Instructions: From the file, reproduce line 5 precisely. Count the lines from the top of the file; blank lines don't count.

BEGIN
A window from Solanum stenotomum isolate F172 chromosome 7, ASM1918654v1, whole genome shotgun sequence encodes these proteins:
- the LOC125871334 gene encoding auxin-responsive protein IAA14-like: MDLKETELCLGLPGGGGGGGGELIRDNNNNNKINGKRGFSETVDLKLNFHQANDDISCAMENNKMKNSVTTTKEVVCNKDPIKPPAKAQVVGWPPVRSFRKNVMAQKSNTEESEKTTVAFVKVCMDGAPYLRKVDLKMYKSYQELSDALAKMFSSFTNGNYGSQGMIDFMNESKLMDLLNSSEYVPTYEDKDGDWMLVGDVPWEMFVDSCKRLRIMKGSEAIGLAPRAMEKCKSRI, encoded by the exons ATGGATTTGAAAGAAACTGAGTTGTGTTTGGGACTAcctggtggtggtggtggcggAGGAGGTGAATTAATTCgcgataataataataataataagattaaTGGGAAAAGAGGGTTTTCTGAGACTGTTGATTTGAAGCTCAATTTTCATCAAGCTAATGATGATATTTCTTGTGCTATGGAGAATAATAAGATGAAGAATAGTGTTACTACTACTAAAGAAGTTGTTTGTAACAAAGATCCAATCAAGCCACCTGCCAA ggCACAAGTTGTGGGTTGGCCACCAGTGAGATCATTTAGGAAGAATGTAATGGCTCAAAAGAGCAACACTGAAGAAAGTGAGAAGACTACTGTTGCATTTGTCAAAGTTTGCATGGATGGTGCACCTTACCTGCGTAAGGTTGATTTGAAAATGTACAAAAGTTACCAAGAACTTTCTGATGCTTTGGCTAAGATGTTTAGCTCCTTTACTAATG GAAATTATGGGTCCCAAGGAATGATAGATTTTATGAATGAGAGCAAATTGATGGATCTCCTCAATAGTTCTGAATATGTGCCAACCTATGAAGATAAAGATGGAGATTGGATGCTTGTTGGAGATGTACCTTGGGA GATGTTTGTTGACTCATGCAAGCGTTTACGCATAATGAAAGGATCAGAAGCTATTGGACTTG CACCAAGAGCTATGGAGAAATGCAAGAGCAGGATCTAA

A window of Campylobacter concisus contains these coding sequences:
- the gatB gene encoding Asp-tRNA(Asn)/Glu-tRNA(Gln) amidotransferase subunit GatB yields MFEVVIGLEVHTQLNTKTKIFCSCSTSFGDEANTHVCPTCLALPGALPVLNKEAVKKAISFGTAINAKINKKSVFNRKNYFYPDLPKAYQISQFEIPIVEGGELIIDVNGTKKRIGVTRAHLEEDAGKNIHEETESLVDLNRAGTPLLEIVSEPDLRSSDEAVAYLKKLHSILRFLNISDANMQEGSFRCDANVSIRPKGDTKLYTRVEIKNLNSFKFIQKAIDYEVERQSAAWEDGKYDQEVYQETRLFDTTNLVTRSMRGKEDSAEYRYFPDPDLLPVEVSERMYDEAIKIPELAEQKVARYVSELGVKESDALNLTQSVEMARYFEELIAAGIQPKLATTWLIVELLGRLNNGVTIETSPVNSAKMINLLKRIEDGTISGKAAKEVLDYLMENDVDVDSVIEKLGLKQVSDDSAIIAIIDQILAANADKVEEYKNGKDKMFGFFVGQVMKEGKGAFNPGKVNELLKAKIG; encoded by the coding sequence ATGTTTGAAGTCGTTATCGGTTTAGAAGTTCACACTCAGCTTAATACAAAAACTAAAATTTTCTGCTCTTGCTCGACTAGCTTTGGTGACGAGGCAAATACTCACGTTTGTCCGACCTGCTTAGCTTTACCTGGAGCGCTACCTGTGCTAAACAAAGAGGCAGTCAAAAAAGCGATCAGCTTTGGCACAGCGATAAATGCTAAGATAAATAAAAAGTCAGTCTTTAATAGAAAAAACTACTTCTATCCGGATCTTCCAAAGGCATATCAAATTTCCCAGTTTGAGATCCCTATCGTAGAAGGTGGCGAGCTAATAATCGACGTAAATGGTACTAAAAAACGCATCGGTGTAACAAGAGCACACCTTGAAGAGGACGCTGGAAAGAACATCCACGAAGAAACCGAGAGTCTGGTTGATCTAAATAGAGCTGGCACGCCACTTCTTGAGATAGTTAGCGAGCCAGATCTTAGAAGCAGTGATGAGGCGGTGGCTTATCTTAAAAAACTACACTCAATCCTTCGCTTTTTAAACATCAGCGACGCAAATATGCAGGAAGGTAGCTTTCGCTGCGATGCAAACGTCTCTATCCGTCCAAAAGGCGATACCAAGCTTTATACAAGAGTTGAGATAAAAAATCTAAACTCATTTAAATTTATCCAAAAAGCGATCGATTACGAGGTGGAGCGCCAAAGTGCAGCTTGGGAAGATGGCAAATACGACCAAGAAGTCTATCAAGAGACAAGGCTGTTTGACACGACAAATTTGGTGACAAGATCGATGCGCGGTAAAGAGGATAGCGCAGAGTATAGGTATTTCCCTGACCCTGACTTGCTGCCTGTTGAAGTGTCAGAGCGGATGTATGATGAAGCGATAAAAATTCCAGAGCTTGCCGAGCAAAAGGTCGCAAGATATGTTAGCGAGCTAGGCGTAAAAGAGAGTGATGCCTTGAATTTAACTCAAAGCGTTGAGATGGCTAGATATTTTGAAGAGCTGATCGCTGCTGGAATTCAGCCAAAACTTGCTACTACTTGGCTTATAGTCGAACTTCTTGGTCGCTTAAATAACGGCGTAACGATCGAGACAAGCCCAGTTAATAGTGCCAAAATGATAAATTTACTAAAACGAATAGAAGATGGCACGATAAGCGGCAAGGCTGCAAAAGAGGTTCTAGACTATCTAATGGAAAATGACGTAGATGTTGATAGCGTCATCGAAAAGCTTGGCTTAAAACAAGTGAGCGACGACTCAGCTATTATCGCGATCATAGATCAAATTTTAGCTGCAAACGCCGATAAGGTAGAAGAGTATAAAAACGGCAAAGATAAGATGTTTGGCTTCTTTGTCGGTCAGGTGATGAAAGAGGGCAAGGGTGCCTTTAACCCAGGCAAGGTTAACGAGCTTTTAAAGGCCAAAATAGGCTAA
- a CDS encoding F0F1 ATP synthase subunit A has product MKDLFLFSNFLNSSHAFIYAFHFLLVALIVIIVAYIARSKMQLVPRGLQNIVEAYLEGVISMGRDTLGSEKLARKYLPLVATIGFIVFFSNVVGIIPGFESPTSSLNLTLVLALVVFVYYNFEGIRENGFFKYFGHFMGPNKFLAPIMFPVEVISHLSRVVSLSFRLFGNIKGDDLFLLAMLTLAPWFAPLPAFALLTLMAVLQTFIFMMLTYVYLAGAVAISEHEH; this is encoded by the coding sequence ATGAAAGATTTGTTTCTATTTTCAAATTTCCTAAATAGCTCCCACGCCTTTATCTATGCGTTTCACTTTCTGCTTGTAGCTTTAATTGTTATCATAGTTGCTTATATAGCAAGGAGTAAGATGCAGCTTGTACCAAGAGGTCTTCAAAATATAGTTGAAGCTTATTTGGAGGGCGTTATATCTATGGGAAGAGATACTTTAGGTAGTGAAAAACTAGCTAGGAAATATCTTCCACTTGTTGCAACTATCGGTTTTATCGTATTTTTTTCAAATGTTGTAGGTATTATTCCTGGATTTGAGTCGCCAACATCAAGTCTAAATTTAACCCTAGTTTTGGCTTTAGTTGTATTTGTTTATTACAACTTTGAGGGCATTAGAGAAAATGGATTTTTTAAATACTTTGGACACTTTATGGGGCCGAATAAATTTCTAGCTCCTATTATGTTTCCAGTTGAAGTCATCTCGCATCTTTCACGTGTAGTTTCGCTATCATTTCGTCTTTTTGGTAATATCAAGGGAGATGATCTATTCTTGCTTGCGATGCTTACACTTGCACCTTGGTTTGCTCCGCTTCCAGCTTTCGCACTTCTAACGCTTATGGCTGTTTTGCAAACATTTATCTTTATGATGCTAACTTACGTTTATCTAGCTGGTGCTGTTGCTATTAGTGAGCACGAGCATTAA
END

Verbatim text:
- a CDS encoding F0F1 ATP synthase subunit A has product MKDLFLFSNFLNSSHAFIYAFHFLLVALIVIIVAYIARSKMQLVPRGLQNIVEAYLEGVISMGRDTLGSEKLARKYLPLVATIGFIVFFSNVVGIIPGFESPTSSLNLTLVLALVVFVYYNFEGIRENGFFKYFGHFMGPNKFLAPIMFPVEVISHLSRVVSLSFRLFGNIKGDDLFLLAMLTLAPWFAPLPAFALLTLMAVLQTFIFMMLTYVYLAGAVAISEHEH; this is encoded by the coding sequence ATGAAAGATTTGTTTCTATTTTCAAATTTCCTAAATAGCTCCCACGCCTTTATCTATGCGTTTCACTTTCTGCTTGTAGCTTTAATTGTTATCATAGTTGCTTATATAGCAAGGAGTAAGATGCAGCTTGTACCAAGAGGTCTTCAAAATATAGTTGAAGCTTATTTGGAGGGCGTTATATCTATGGGAAGAGATACTTTAGGTAGTGAAAAACTAGCTAGGAAATATCTTCCACTTGTTGCAACTATCGGTTTTATCGTATTTTTTTCAAATGTTGTAGGTATTATTCCTGGATTTGAGTCGCCAACATCAAGTCTAAATTTAACCCTAGTTTTGGCTTTAGTTGTATTTGTTTATTACAACTTTGAGGGCATTAGAGAAAATGGATTTTTTAAATACTTTGGACACTTTATGGGGCCGAATAAATTTCTAGCTCCTATTATGTTTCCAGTTGAAGTCATCTCGCATCTTTCACGTGTAGTTTCGCTATCATTTCGTCTTTTTGGTAATATCAAGGGAGATGATCTATTCTTGCTTGCGATGCTTACACTTGCACCTTGGTTTGCTCCGCTTCCAGCTTTCGCACTTCTAACGCTTATGGCTGTTTTGCAAACATTTATCTTTATGATGCTAACTTACGTTTATCTAGCTGGTGCTGTTGCTATTAGTGAGCACGAGCATTAA